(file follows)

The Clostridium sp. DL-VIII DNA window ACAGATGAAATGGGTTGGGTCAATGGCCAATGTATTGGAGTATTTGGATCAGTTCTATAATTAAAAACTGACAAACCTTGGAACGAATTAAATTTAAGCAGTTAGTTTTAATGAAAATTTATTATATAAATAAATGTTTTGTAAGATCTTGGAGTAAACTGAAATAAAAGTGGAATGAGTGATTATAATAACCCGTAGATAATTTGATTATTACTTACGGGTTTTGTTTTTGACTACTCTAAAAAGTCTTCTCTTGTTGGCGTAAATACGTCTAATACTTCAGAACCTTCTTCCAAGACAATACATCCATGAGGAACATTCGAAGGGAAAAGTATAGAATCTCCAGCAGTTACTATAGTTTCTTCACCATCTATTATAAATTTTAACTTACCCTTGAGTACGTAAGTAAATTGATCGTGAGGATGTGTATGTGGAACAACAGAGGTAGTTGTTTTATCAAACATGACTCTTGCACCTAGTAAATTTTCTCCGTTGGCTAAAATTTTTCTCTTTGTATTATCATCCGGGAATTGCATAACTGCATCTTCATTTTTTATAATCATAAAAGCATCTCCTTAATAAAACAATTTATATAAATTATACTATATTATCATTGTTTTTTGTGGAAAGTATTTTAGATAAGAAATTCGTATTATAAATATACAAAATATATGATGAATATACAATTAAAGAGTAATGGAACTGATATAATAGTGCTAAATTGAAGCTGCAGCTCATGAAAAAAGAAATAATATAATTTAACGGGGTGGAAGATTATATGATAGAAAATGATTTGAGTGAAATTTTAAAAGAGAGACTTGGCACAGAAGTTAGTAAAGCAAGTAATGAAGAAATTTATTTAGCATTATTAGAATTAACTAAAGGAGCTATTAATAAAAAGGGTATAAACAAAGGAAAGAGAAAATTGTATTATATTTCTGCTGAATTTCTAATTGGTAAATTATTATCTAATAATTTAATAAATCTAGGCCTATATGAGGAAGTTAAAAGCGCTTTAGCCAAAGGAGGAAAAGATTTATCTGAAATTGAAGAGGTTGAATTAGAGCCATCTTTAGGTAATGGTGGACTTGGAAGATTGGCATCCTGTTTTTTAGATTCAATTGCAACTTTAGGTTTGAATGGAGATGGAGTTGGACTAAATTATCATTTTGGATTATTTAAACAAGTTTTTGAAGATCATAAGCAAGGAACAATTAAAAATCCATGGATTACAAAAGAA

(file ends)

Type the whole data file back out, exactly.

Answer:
The Clostridium sp. DL-VIII DNA window ACAGATGAAATGGGTTGGGTCAATGGCCAATGTATTGGAGTATTTGGATCAGTTCTATAATTAAAAACTGACAAACCTTGGAACGAATTAAATTTAAGCAGTTAGTTTTAATGAAAATTTATTATATAAATAAATGTTTTGTAAGATCTTGGAGTAAACTGAAATAAAAGTGGAATGAGTGATTATAATAACCCGTAGATAATTTGATTATTACTTACGGGTTTTGTTTTTGACTACTCTAAAAAGTCTTCTCTTGTTGGCGTAAATACGTCTAATACTTCAGAACCTTCTTCCAAGACAATACATCCATGAGGAACATTCGAAGGGAAAAGTATAGAATCTCCAGCAGTTACTATAGTTTCTTCACCATCTATTATAAATTTTAACTTACCCTTGAGTACGTAAGTAAATTGATCGTGAGGATGTGTATGTGGAACAACAGAGGTAGTTGTTTTATCAAACATGACTCTTGCACCTAGTAAATTTTCTCCGTTGGCTAAAATTTTTCTCTTTGTATTATCATCCGGGAATTGCATAACTGCATCTTCATTTTTTATAATCATAAAAGCATCTCCTTAATAAAACAATTTATATAAATTATACTATATTATCATTGTTTTTTGTGGAAAGTATTTTAGATAAGAAATTCGTATTATAAATATACAAAATATATGATGAATATACAATTAAAGAGTAATGGAACTGATATAATAGTGCTAAATTGAAGCTGCAGCTCATGAAAAAAGAAATAATATAATTTAACGGGGTGGAAGATTATATGATAGAAAATGATTTGAGTGAAATTTTAAAAGAGAGACTTGGCACAGAAGTTAGTAAAGCAAGTAATGAAGAAATTTATTTAGCATTATTAGAATTAACTAAAGGAGCTATTAATAAAAAGGGTATAAACAAAGGAAAGAGAAAATTGTATTATATTTCTGCTGAATTTCTAATTGGTAAATTATTATCTAATAATTTAATAAATCTAGGCCTATATGAGGAAGTTAAAAGCGCTTTAGCCAAAGGAGGAAAAGATTTATCTGAAATTGAAGAGGTTGAATTAGAGCCATCTTTAGGTAATGGTGGACTTGGAAGATTGGCATCCTGTTTTTTAGATTCAATTGCAACTTTAGGTTTGAATGGAGATGGAGTTGGACTAAATTATCATTTTGGATTATTTAAACAAGTTTTTGAAGATCATAAGCAAGGAACAATTAAAAATCCATGGATTACAAAAGAA